Leading biotech drugmakers Amgen
The parties didn't disclose the payment, but I figure it to be somewhere between $64 million and $102 million. Here's why: Amgen said it will record a charge in Q3 and expects it to be less than $0.05 a share. With 1.28 billion basic shares outstanding, that implies a charge -- and a check -- for $64 million, or less than 1% of Amgen's trailing 12-month sales. A mosquito bite.
Meanwhile, Genentech reports it will record a $0.20 increase in EPS for 2003. Using the company's 513 million basic shares, that suggests about $102 million, or over 3% of $3.1 billion in sales for the last four quarters. Nice.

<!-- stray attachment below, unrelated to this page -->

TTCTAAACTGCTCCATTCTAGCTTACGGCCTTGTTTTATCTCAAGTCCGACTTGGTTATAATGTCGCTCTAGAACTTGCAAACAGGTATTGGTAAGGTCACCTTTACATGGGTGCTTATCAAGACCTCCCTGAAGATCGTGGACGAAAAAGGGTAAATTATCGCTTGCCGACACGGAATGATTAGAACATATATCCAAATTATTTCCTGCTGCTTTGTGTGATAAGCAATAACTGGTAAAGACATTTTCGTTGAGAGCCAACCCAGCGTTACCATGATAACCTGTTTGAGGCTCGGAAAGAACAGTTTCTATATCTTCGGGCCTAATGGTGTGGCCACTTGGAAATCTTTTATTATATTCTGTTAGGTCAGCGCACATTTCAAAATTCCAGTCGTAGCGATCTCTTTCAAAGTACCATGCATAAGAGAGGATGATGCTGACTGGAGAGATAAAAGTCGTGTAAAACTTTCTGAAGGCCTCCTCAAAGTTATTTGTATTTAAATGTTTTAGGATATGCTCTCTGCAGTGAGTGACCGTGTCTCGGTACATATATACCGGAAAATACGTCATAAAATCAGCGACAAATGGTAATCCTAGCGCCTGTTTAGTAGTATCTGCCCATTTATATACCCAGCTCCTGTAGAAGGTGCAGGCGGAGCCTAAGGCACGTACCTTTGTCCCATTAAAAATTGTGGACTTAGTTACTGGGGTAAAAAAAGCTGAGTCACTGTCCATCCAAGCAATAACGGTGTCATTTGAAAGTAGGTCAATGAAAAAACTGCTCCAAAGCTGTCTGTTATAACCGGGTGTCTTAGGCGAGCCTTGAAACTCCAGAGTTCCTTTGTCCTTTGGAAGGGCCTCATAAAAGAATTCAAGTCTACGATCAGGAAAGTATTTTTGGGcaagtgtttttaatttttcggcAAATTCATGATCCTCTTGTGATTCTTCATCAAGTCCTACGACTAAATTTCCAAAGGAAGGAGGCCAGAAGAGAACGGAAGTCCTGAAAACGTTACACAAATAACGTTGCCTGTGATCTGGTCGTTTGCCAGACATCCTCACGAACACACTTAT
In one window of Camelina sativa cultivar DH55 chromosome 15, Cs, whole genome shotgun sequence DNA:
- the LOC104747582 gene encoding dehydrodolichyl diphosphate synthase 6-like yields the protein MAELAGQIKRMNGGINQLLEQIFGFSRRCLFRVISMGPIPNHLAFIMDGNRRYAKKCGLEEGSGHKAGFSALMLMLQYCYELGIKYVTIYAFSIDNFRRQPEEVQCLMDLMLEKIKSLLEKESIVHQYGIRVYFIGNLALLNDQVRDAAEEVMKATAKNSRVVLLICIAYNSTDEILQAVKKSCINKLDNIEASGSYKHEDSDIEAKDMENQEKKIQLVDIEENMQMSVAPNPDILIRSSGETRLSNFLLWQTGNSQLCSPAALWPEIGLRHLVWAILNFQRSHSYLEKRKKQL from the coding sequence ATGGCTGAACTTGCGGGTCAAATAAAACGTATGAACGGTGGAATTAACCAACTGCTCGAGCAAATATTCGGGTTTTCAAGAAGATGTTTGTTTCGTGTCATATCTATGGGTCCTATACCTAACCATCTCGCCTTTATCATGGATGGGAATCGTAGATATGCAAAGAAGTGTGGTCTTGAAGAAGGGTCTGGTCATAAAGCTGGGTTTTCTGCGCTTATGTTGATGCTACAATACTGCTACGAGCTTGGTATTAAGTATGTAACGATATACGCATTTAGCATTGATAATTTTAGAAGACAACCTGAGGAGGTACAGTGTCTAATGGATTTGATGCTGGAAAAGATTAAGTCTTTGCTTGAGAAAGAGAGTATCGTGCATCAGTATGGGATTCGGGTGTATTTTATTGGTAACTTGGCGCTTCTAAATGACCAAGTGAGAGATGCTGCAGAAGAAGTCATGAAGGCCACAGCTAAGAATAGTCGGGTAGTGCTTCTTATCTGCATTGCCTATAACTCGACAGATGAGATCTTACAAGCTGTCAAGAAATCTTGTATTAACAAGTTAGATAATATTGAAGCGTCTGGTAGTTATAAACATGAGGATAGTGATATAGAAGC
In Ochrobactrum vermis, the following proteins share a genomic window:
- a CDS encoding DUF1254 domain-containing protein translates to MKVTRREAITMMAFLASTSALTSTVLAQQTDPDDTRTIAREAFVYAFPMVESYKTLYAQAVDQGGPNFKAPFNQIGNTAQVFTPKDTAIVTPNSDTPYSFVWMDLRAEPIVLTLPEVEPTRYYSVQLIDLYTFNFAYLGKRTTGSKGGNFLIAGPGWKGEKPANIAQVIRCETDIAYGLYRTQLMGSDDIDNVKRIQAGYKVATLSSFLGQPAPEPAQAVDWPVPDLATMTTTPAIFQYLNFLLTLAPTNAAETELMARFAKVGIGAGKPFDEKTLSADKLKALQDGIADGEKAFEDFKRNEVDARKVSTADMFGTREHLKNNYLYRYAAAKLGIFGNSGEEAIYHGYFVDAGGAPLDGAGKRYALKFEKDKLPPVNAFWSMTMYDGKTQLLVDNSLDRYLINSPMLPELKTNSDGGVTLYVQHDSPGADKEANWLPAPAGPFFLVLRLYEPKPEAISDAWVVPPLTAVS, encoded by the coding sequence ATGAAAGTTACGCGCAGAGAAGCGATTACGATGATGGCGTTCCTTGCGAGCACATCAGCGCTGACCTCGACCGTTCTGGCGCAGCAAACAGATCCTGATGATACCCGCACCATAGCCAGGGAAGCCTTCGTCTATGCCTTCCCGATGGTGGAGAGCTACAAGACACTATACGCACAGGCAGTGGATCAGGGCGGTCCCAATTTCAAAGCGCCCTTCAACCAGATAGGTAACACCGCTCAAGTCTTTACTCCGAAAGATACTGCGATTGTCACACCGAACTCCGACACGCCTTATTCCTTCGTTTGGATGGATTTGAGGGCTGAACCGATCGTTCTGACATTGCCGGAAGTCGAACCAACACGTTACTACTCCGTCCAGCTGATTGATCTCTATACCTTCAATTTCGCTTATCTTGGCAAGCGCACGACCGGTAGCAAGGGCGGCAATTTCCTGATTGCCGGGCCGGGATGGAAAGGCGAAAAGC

For good reason, Amgen and Genentech are the most respected in the biotechnology world. With a little luck in patent disputes and settlements with giant Johnson & Johnson
Genentech has an astonishing capital-allocation knack for partnering with other biotech drugmakers for drugs that secure FDA approval at much higher than the 10%-20% success rate of drugs that enter human trials.
Both stocks have been driven to the biosphere on increased sales from new products and the prospects for upcoming drugs. Perhaps the future will justify today's enterprise-value-to-free-cash-flow multiples: 80 for Genentech; the low 40s for Amgen. But at today's prices, neither stock offers investors a margin of safety.
Shares of each company were off slightly in morning trading.